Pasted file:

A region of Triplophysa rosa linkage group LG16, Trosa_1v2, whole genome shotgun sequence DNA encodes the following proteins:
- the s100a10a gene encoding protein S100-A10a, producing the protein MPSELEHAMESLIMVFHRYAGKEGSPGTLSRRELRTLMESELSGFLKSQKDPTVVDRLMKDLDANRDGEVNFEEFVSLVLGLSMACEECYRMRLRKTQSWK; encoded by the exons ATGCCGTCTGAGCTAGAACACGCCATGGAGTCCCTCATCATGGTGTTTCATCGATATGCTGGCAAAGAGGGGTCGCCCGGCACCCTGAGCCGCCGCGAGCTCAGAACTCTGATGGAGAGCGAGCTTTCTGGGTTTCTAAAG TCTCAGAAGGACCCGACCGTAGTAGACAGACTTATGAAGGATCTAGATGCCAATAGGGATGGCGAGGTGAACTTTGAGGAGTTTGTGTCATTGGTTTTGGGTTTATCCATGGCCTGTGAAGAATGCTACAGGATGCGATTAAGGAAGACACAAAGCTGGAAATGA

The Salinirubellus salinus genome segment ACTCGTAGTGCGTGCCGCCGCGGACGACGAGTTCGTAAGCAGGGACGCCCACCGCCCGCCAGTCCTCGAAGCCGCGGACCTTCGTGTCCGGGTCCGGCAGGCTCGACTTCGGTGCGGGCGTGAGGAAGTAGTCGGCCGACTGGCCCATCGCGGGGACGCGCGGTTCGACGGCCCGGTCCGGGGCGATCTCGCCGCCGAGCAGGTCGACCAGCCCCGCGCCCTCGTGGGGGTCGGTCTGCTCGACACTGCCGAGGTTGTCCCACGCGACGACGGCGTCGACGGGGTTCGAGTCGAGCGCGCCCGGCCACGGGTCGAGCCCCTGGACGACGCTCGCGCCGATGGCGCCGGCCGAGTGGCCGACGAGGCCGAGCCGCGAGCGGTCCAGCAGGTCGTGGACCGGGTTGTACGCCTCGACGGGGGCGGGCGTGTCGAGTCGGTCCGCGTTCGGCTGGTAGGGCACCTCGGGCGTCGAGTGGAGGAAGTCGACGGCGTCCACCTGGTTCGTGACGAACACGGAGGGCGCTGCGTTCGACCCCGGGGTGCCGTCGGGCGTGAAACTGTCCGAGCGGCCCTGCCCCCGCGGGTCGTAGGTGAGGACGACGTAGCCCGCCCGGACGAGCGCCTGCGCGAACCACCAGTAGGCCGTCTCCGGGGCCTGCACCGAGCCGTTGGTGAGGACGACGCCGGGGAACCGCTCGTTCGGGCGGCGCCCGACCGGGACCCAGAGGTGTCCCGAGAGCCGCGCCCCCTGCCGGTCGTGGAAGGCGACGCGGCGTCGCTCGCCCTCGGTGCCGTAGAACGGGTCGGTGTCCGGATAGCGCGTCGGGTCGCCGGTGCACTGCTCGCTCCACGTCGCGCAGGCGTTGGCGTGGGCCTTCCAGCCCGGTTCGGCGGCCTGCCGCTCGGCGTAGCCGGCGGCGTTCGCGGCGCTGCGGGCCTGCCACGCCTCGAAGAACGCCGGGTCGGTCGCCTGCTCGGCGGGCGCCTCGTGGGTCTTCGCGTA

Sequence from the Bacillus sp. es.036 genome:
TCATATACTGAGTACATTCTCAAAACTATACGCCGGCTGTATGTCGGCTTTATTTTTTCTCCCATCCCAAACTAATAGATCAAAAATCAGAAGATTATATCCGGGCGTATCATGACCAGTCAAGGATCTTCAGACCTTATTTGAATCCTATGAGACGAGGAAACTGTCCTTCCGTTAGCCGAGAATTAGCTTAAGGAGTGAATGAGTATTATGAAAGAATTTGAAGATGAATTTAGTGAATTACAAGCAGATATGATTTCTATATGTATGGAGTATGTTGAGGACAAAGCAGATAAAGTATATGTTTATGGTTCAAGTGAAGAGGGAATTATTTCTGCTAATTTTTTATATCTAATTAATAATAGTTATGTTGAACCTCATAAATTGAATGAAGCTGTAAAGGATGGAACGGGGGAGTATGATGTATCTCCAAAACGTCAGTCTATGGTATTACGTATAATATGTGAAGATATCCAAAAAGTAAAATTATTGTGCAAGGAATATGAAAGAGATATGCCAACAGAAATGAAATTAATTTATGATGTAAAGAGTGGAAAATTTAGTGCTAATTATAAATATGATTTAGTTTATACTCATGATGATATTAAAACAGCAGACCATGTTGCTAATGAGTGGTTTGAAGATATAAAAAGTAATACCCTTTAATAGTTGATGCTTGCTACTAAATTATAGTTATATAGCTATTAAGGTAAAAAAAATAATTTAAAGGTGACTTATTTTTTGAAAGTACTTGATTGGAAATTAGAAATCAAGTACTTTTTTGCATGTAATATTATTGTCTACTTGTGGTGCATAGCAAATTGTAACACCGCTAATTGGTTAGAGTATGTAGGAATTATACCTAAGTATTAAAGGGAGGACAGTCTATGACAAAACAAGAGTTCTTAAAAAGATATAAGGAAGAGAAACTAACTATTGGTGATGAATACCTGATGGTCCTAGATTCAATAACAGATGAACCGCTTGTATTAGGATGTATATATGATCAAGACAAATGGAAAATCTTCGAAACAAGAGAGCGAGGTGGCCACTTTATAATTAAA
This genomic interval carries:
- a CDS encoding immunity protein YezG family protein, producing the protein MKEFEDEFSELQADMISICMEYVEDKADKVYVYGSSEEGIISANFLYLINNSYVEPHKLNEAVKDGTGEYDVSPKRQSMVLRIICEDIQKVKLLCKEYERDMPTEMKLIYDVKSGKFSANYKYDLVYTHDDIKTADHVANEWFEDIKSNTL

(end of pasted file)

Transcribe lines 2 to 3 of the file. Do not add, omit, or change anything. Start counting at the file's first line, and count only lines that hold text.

- the s100a10a gene encoding protein S100-A10a, producing the protein MPSELEHAMESLIMVFHRYAGKEGSPGTLSRRELRTLMESELSGFLKSQKDPTVVDRLMKDLDANRDGEVNFEEFVSLVLGLSMACEECYRMRLRKTQSWK; encoded by the exons ATGCCGTCTGAGCTAGAACACGCCATGGAGTCCCTCATCATGGTGTTTCATCGATATGCTGGCAAAGAGGGGTCGCCCGGCACCCTGAGCCGCCGCGAGCTCAGAACTCTGATGGAGAGCGAGCTTTCTGGGTTTCTAAAG TCTCAGAAGGACCCGACCGTAGTAGACAGACTTATGAAGGATCTAGATGCCAATAGGGATGGCGAGGTGAACTTTGAGGAGTTTGTGTCATTGGTTTTGGGTTTATCCATGGCCTGTGAAGAATGCTACAGGATGCGATTAAGGAAGACACAAAGCTGGAAATGA

The Salinirubellus salinus genome segment ACTCGTAGTGCGTGCCGCCGCGGACGACGAGTTCGTAAGCAGGGACGCCCACCGCCCGCCAGTCCTCGAAGCCGCGGACCTTCGTGTCCGGGTCCGGCAGGCTCGACTTCGGTGCGGGCGTGAGGAAGTAGTCGGCCGACTGGCCCATCGCGGGGACGCGCGGTTCGACGGCCCGGTCCGGGGCGATCTCGCCGCCGAGCAGGTCGACCAGCCCCGCGCCCTCGTGGGGGTCGGTCTGCTCGACACTGCCGAGGTTGTCCCACGCGACGACGGCGTCGACGGGGTTCGAGTCGAGCGCGCCCGGCCACGGGTCGAGCCCCTGGACGACGCTCGCGCCGATGGCGCCGGCCGAGTGGCCGACGAGGCCGAGCCGCGAGCGGTCCAGCAGGTCGTGGACCGGGTTGTACGCCTCGACGGGGGCGGGCGTGTCGAGTCGGTCCGCGTTCGGCTGGTAGGGCACCTCGGGCGTCGAGTGGAGGAAGTCGACGGCGTCCACCTGGTTCGTGACGAACACGGAGGGCGCTGCGTTCGACCCCGGGGTGCCGTCGGGCGTGAAACTGTCCGAGCGGCCCTGCCCCCGCGGGTCGTAGGTGAGGACGACGTAGCCCGCCCGGACGAGCGCCTGCGCGAACCACCAGTAGGCCGTCTCCGGGGCCTGCACCGAGCCGTTGGTGAGGACGACGCCGGGGAACCGCTCGTTCGGGCGGCGCCCGACCGGGACCCAGAGGTGTCCCGAGAGCCGCGCCCCCTGCCGGTCGTGGAAGGCGACGCGGCGTCGCTCGCCCTCGGTGCCGTAGAACGGGTCGGTGTCCGGATAGCGCGTCGGGTCGCCGGTGCACTGCTCGCTCCACGTCGCGCAGGCGTTGGCGTGGGCCTTCCAGCCCGGTTCGGCGGCCTGCCGCTCGGCGTAGCCGGCGGCGTTCGCGGCGCTGCGGGCCTGCCACGCCTCGAAGAACGCCGGGTCGGTCGCCTGCTCGGCGGGCGCCTCGTGGGTCTTCGCGTA